One of my goals when developing a project is for its beauty to go hand in hand with essentiality. But how do we make a minimalist image come alive? How does less become more?
Personally, I believe that interiors radiate beauty when their design creates timeless spaces defined by the essentials: light, form, and material. Achieving this requires what I like to call “understated complexity,” that is, creating environments that appear simple but hide a high level of complexity. This level of complexity should be understood as a set of layers – as they are annulled, the spaces are undressed.
Therefore, the word less should be understood only in a superficial way. In fact, the goal is to clear away the clutter and get to the core of authenticity, simplicity, and richness. To do this, it is important to seek a balance between the minimal and the superfluous – I am absolutely against the kind of minimalism that is cold and lacking in soul. That said, you should aim for your spaces to remain pure, rich in layers and contrasts capable of creating a kind of warm sensuality.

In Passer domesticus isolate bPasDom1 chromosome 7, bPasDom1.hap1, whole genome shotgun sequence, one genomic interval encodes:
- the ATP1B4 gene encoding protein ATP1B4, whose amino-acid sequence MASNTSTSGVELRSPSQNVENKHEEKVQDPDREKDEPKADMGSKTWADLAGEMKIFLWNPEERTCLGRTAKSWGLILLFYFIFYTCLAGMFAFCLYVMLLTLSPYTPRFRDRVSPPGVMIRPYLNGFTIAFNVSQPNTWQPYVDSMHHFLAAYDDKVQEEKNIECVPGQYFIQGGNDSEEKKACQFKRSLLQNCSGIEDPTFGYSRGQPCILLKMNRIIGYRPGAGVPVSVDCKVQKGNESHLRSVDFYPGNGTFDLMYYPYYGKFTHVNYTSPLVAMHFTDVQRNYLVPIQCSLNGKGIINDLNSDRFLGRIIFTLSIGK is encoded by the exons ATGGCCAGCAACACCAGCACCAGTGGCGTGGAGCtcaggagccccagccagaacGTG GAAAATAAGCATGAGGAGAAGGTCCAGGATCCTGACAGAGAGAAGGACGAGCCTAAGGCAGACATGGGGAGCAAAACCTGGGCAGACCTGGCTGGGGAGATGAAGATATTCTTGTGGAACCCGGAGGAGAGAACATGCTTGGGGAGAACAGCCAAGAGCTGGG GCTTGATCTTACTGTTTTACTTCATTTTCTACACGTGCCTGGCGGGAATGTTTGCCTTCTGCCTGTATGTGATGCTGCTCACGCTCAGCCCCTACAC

In this sense, the function of architecture is to create authentic contexts in which we can find and be at peace. It is a search for intense simplicity that counterbalances the visual violence of the world. This search for simplicity has nothing to do with laziness: it is rather the result of a conviction that human beings need harmonious spaces, a petition for a return to an approach in which silence can claim its place.
Thus, the fact that we sometimes identify and characterize a work as minimalist can also lead to a paradox that simple and precise execution is more expensive, while apparently offering less.
In a world where we are bombarded with images, many people cannot understand or accept this, yet it is in the simplest things that we often unconsciously like to find ourselves.
Have a good August, and for those who will manage to take a few days off, happy vacations.